Nearly half of Britons planning to work past 70

By Ryan Smith on June 20, 2018

The ageing workforce in the UK continues to grow.

According to financial planner Malcolm McLean, nearly 23 million Britons will have to keep working after they’ve reached retirement age. Poor returns on investments and the increasing cost of living mean that close to 75 percent of employees in the UK simply cannot afford retirement.

Nearly 50 percent of them will be over 70 before they can stop working, compared to 37 percent only a year ago.

McLean said: “The days of looking upon 65 as the ‘retirement age’ are clearly over. How we work and retire nowadays has got to be very different from those of our parents and grandparents.”

Increased living costs

The research project by Canada Life also reveals that 2018 was the second year in which the number of workers that will have to work beyond 65 increased. It currently stands at 72 percent, compared to 61 percent in 2015. Around 90 percent of workers attribute this situation to increasing living costs.

Nearly 20 percent of individuals expect to remain working until their mid- to late 70s. Baby boomers have been hit particularly hard by insufficient returns on their investments, and downward-spiralling annuity rates have left many with only a meagre pension to survive on.

Boost to the economy

A PwC report, however, found that increasing the number of working elderly people will boost the British economy by up to £180bn per year.

McLean added: “In these circumstances, it makes financial sense to stay in work either full-time or part-time to benefit from the wages, plus the opportunity to save more and/or build up a bigger private pension in the run-up to retirement.”

The Personal Finance Society’s CEO Keith Richards said that pegging the retirement age at 65 happened many years ago but that financial planners currently plan for people to live as long as 100 years. For this, they need more money.

Richards added that with interest rates remaining low, inflation set to increase, and returns from savings accounts being nearly non-existent, it should perhaps not come as a surprise that we have to work far beyond the official retirement age.

The Pension Review’s Mark Abley stated: “Increasingly, it seems the 65 cut-off for retirement is just too soon.”

He added that many individuals liked their jobs and wanted to keep receiving a salary. Working was also an excellent way of staying engaged and active. Accessing one’s pension later was also a good thing, with the reward being a higher income when you finally decide to quit your job.

Desire to work

Baroness Altman, the former pensions minister, had this to say: “It’s really important that older people can keep working if they want or need to.” She added that this could not only boost the economy, but might improve pension and living standards too.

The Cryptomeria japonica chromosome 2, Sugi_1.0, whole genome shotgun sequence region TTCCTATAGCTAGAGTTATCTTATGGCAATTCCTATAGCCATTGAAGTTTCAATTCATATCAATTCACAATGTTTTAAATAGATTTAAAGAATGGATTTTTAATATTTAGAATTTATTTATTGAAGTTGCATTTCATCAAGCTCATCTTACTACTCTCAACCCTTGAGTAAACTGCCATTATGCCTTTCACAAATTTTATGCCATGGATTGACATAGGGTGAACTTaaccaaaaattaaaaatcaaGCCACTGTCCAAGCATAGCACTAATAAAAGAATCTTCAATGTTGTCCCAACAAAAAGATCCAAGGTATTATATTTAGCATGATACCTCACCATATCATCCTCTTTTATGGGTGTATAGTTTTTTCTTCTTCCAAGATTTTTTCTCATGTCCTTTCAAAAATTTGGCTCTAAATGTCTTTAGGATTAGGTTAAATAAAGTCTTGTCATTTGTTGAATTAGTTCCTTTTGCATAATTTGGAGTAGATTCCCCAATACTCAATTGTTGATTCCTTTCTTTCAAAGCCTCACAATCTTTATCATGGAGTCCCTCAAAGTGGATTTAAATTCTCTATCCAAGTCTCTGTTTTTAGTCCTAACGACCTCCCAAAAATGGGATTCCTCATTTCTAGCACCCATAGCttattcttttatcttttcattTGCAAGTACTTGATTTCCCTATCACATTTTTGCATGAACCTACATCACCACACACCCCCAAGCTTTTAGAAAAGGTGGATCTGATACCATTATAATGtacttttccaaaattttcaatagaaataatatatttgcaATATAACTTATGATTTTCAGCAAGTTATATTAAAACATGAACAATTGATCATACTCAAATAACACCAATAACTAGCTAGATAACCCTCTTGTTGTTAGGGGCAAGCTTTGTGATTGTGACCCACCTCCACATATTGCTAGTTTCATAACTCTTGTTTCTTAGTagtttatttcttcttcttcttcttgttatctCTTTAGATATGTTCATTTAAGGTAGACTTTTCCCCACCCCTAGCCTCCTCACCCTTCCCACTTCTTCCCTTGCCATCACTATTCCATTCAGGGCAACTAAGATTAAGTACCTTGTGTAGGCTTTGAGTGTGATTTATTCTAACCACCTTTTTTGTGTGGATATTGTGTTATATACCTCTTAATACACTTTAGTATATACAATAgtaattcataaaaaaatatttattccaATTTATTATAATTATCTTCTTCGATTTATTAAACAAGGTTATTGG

She added that they did not want to force individuals to work if they were not able to, but many elderly people enjoyed part-time jobs as they aged to make sure that they have more money and stay socially active.

State pension age

The current age to qualify for a state pension is 65 for men. For women, it is being gradually increased from 60 to 65. From October 2020, it will be 66 for both sexes, and from 2028, it will increase to 67.

Although the employment rate of 55-69-year-old individuals has improved, when it comes to employing elderly people, Britain still lags behind quite a few other countries. There are also significantly different employment rates for older employees in different parts of the country, from 63.2 percent in Northern Ireland to 75.3 percent in the South East.

An ageing workforce

The Canada Life poll surveyed more than 1,000 workers and revealed divided opinions about the nation’s ageing workforce.

Well over one third (36 percent) believe that to stay working, older individuals will have to learn new skills or be retrained. Around 41 percent think that a mix of different age groups could benefit both workers and employers.

PwC’s Chief Economist John Hawksworth said: “The UK needs to pick up the pace in increasing employment for older workers.”

He added that Britain will have to keep up with countries such as Germany, which has surged from the 21st to the 14th spot in PwC’s Golden Age Index over the last decade. During this time, the UK has slipped one position, from 20th to 21st.

The economic benefits of getting more over-55s into the nation’s workforce are clear, and with increasing automation, it is vital that we make sure that older employees can fully participate in the British employment market.

A spokesperson for Work and Pensions said: “Older people have a lot of life skills and experience to offer the workforce and are a major asset to employers.”

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